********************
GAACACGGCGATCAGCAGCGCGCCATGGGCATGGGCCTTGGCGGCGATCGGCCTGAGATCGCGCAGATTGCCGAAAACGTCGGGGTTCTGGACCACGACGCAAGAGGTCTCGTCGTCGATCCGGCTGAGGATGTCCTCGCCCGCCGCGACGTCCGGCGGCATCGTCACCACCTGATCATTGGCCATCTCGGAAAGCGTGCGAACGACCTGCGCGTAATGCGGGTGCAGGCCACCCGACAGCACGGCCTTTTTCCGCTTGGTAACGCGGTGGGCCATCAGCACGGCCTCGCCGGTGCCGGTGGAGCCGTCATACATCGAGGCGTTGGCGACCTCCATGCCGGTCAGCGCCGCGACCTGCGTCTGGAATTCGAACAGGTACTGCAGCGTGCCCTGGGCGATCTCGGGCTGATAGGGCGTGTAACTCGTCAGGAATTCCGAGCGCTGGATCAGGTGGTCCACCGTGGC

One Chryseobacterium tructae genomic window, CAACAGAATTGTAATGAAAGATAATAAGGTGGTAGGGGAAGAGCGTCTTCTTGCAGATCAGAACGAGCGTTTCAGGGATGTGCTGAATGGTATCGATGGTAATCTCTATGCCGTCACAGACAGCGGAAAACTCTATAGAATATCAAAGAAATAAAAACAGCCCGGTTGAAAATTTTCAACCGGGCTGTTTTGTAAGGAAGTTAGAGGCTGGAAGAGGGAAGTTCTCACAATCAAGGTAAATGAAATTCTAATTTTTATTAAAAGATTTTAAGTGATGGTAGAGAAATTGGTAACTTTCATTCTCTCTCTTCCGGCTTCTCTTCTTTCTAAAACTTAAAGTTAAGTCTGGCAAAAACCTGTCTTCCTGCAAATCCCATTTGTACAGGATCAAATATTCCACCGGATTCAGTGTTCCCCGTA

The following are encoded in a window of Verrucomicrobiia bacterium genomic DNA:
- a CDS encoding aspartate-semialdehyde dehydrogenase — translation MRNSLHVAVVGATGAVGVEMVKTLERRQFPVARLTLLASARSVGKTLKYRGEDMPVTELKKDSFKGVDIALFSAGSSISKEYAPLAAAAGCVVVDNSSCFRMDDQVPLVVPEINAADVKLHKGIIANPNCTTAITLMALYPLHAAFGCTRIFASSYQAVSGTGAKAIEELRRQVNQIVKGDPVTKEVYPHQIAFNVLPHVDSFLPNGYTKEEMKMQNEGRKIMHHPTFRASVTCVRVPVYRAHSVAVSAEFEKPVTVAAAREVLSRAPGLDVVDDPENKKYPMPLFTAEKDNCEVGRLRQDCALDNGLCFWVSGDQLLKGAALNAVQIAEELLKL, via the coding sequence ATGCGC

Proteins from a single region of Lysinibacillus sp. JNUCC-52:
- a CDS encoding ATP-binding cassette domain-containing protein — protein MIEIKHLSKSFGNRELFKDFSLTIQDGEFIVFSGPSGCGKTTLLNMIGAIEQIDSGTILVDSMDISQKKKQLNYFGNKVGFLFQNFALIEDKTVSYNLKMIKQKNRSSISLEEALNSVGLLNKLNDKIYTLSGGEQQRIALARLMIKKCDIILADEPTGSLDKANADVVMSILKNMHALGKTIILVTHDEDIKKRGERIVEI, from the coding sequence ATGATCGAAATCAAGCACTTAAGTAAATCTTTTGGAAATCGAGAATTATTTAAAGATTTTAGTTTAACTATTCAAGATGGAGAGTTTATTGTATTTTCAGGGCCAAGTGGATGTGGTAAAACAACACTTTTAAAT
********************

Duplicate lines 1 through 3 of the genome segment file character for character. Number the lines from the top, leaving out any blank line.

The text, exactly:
GAACACGGCGATCAGCAGCGCGCCATGGGCATGGGCCTTGGCGGCGATCGGCCTGAGATCGCGCAGATTGCCGAAAACGTCGGGGTTCTGGACCACGACGCAAGAGGTCTCGTCGTCGATCCGGCTGAGGATGTCCTCGCCCGCCGCGACGTCCGGCGGCATCGTCACCACCTGATCATTGGCCATCTCGGAAAGCGTGCGAACGACCTGCGCGTAATGCGGGTGCAGGCCACCCGACAGCACGGCCTTTTTCCGCTTGGTAACGCGGTGGGCCATCAGCACGGCCTCGCCGGTGCCGGTGGAGCCGTCATACATCGAGGCGTTGGCGACCTCCATGCCGGTCAGCGCCGCGACCTGCGTCTGGAATTCGAACAGGTACTGCAGCGTGCCCTGGGCGATCTCGGGCTGATAGGGCGTGTAACTCGTCAGGAATTCCGAGCGCTGGATCAGGTGGTCCACCGTGGC

One Chryseobacterium tructae genomic window, CAACAGAATTGTAATGAAAGATAATAAGGTGGTAGGGGAAGAGCGTCTTCTTGCAGATCAGAACGAGCGTTTCAGGGATGTGCTGAATGGTATCGATGGTAATCTCTATGCCGTCACAGACAGCGGAAAACTCTATAGAATATCAAAGAAATAAAAACAGCCCGGTTGAAAATTTTCAACCGGGCTGTTTTGTAAGGAAGTTAGAGGCTGGAAGAGGGAAGTTCTCACAATCAAGGTAAATGAAATTCTAATTTTTATTAAAAGATTTTAAGTGATGGTAGAGAAATTGGTAACTTTCATTCTCTCTCTTCCGGCTTCTCTTCTTTCTAAAACTTAAAGTTAAGTCTGGCAAAAACCTGTCTTCCTGCAAATCCCATTTGTACAGGATCAAATATTCCACCGGATTCAGTGTTCCCCGTA

The following are encoded in a window of Verrucomicrobiia bacterium genomic DNA: